You can also get a historical view of of your email domains to see how much email is being sent out, and how it all fared. It's almost overwhelming, and is the absolute best, and only way, to get a global view of your email server's reputation.

But wait, we're not done....

Feedback Loops

Stepping away from DNS-based email forensics, there are other things to consider when sending email, like if a recipient at AOL or Yahoo thinks your email is spam.

Even though people know they are signing up to get emails when they fill out your Contact Us form and check the "send me emails" checkboxes, they still tend to forget they did that, even the next day, and inexplicably click the giant red "Spam" button when they receive your email. Especially the users at AOL and Yahoo. They're terrible, really.

This can wreak havok on a mail server's reputation, and AOL, Yahoo, etc will block all email from that mail server for hours, perhaps even days, if enough people click the spam button, or if you continue to send email to someone who has already clicked the spam button from one of your previous emails.

So how does a valid, legal, compliant mail server admin stay on top of this kind of behavior? We sign up for something called a Feedback Loop, or Complaint Loop, where we enter in a bunch of information about our servers, pass through several checks to make sure we are who we say we are, and that we do in fact control the email server we say we do.

Then we start getting email reports, (yes, more reports) telling us when someone complaines about an email they received that you or I sent. At this point I am required to stop what I am doing and take care of it or, so they swear, they will stop accepting emails from my server.

Some of you, if you do a lot of email marketing from your websites through my mail server, may sometimes get an email from me indicating someone has complained about an email they received from you (through me). You should stop what you're doing and remove them from your email list(s). Right then and there so you don't forget. If the user continues to get emails from you after complaining about it, AOL or Yahoo or whoever they use will block my email server for days, even weeks, until the emails stop.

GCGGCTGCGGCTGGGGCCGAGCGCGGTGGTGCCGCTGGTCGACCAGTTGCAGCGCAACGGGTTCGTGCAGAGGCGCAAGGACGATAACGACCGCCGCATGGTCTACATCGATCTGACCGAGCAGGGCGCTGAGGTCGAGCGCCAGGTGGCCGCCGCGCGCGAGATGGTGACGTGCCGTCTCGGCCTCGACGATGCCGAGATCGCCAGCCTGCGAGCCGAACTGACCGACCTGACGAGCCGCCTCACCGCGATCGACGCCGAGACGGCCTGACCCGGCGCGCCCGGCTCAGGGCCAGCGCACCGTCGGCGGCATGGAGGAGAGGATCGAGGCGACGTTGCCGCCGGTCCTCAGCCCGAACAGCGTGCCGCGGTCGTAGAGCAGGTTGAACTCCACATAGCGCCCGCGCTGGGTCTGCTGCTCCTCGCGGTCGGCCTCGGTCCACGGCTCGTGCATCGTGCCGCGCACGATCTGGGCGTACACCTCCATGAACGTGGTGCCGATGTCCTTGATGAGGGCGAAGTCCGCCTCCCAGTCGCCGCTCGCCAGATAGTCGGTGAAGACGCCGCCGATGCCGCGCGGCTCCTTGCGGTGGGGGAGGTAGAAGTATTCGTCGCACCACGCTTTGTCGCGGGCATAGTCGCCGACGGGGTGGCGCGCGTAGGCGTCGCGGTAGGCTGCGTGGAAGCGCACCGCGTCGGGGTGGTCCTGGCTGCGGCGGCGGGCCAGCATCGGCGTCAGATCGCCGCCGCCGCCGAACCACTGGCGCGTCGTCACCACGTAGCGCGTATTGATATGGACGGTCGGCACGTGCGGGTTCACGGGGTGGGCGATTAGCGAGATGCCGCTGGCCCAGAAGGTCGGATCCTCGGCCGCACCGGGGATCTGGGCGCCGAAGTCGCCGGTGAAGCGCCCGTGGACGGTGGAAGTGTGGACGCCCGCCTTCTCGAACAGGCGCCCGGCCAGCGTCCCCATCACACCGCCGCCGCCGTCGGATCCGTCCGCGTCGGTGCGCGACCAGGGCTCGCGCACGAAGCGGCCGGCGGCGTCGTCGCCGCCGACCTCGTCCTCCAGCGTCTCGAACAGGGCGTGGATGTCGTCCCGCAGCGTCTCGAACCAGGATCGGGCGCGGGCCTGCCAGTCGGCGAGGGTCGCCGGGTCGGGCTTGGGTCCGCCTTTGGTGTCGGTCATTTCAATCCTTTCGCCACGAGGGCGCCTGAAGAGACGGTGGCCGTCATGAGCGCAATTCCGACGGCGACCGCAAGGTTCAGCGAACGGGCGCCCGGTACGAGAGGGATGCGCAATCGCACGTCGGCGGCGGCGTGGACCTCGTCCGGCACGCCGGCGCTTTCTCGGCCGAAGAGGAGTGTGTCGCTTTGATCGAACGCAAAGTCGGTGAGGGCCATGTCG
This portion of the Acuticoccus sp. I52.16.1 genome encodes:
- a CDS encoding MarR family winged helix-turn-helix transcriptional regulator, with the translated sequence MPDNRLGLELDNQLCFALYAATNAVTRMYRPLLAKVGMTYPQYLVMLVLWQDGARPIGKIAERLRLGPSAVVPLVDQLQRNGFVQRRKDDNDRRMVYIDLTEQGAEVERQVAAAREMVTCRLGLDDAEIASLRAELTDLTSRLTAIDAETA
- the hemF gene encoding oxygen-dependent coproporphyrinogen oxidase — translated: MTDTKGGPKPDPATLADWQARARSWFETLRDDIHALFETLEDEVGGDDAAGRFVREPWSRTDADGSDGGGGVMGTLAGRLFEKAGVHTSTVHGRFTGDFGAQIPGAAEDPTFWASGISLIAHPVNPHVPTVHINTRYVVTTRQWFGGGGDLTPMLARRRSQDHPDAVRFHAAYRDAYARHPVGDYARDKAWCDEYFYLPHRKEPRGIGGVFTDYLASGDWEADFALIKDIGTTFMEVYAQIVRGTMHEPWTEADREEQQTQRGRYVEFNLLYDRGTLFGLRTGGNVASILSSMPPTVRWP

This is very serious business, and this is the one thing that you can do to help make sure every Montague WebWorks client has fully functional email when sending to their (your) customers. We're all in this together.

The Importance of Email Headers for Bulk Mail

In addition to staying in the loop about the emails you are sending when someone clicks on the Spam button, there are yet more things to consider about the emails, namely the actual headers attached to the email itself.

For instance, there are the mandatory From:, To:, Subject:, and Date: headers. But there are other important ones (including the DKIM signed header) such as Problems-to:, Return-path: and, if you are sending bulk mail, Precedence: and List-unsubscribe:, which is a new and expanding standard, and is supported by more and more large email hosting companies.

This is not something you can do. It's on the server end, and in specific, in the website code that generates the outgoing bulk emails. We have had many of the special headers in all out-going emails for years, but standards are always changing, and so we've reviewed our practices and removed some out-dated headers, and added the new standards and policies. This should improve our standings over time, and also improve the recipient's ability to understand that they can simply unsubscribe from your email lists instead of just calling it spam. Very helpful, indeed.

And, Is There an HTML Tag in that HTML Email?

Believe it or not, this was a silly overlooked thing. I'd been sending out emails in an HTML format (meaning there are colors and images and other website-like features in the emails) but none of them have ever been wrapped in the HTML tag. It simply never occurred to me that it was required because every email receiving system I had tested this early feature on rendered the emails perfectly.

Unbeknownst to me, some email receivers consider HTML emails that are not wrapped in that tag to be spam. Who knew? So, now that's fixed, too.

And In The End...

Is all this work worth it? Hell yes. We deeply believe that every business deserves a vanity email address, instead of being forced to use gmail or Hotmail, or whatever. It looks better on your business card, and it makes us proud to provide this service. We know it's very difficult, but we are willing to tackle the challenges. Otherwise we all end up with @gmail.com addresses, or paying them an extra $5/month for our vanity email address.

Thanks for taking the time to read this. Let me know what you think.